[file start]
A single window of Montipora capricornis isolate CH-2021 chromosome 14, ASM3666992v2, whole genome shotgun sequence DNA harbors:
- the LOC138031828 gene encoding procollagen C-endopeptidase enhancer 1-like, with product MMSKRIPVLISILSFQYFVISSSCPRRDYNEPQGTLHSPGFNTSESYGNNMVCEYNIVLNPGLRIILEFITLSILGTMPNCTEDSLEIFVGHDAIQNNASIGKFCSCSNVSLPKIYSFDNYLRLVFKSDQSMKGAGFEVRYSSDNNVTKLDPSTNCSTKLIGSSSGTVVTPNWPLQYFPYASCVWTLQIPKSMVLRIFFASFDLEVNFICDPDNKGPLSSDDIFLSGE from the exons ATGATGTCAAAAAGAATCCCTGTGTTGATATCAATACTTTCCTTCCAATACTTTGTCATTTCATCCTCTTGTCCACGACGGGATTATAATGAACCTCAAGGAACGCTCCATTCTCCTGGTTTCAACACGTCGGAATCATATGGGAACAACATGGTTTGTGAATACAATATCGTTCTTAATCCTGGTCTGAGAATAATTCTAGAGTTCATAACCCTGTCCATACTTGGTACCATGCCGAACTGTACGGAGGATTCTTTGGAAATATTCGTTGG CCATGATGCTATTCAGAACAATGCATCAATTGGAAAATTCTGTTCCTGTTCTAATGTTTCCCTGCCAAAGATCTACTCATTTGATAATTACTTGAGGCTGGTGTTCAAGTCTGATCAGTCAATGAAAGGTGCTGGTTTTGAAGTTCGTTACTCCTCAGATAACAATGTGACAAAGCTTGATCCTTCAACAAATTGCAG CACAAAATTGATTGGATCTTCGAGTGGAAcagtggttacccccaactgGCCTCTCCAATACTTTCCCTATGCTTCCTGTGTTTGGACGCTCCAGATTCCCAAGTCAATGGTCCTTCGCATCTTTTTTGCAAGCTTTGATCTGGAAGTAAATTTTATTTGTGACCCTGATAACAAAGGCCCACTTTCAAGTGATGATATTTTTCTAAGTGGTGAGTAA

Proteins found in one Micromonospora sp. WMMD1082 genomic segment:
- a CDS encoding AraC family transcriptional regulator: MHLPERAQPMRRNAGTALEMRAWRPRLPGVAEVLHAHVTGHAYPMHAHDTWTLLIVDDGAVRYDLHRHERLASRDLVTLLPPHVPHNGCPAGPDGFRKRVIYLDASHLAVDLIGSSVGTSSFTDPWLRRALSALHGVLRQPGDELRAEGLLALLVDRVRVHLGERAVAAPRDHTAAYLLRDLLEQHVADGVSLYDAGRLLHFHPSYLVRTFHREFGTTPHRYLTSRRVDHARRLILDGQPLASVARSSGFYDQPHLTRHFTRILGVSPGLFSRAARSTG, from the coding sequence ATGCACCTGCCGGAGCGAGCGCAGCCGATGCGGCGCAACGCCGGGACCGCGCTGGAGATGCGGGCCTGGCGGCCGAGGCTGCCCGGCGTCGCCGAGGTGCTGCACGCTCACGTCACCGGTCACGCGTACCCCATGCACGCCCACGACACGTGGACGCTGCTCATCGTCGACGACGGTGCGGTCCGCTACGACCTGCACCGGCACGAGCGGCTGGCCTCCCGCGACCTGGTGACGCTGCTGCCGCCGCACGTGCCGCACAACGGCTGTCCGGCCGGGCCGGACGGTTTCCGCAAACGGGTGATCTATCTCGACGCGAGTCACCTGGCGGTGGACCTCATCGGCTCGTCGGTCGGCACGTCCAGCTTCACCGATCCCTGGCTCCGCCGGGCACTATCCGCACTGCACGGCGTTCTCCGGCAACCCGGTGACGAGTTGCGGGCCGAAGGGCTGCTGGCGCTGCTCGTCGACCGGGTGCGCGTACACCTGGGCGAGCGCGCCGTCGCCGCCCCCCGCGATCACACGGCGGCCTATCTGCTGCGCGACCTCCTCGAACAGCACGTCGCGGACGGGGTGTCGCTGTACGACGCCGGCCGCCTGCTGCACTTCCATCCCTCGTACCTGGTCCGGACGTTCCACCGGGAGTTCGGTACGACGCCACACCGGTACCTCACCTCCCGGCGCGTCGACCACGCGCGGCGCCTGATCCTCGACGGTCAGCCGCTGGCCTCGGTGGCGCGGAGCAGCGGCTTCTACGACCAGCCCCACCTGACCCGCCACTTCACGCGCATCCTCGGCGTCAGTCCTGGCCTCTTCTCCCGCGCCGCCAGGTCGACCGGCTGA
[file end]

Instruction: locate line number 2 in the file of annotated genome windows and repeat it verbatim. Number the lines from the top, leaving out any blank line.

- the LOC138031828 gene encoding procollagen C-endopeptidase enhancer 1-like, with product MMSKRIPVLISILSFQYFVISSSCPRRDYNEPQGTLHSPGFNTSESYGNNMVCEYNIVLNPGLRIILEFITLSILGTMPNCTEDSLEIFVGHDAIQNNASIGKFCSCSNVSLPKIYSFDNYLRLVFKSDQSMKGAGFEVRYSSDNNVTKLDPSTNCSTKLIGSSSGTVVTPNWPLQYFPYASCVWTLQIPKSMVLRIFFASFDLEVNFICDPDNKGPLSSDDIFLSGE from the exons ATGATGTCAAAAAGAATCCCTGTGTTGATATCAATACTTTCCTTCCAATACTTTGTCATTTCATCCTCTTGTCCACGACGGGATTATAATGAACCTCAAGGAACGCTCCATTCTCCTGGTTTCAACACGTCGGAATCATATGGGAACAACATGGTTTGTGAATACAATATCGTTCTTAATCCTGGTCTGAGAATAATTCTAGAGTTCATAACCCTGTCCATACTTGGTACCATGCCGAACTGTACGGAGGATTCTTTGGAAATATTCGTTGG CCATGATGCTATTCAGAACAATGCATCAATTGGAAAATTCTGTTCCTGTTCTAATGTTTCCCTGCCAAAGATCTACTCATTTGATAATTACTTGAGGCTGGTGTTCAAGTCTGATCAGTCAATGAAAGGTGCTGGTTTTGAAGTTCGTTACTCCTCAGATAACAATGTGACAAAGCTTGATCCTTCAACAAATTGCAG CACAAAATTGATTGGATCTTCGAGTGGAAcagtggttacccccaactgGCCTCTCCAATACTTTCCCTATGCTTCCTGTGTTTGGACGCTCCAGATTCCCAAGTCAATGGTCCTTCGCATCTTTTTTGCAAGCTTTGATCTGGAAGTAAATTTTATTTGTGACCCTGATAACAAAGGCCCACTTTCAAGTGATGATATTTTTCTAAGTGGTGAGTAA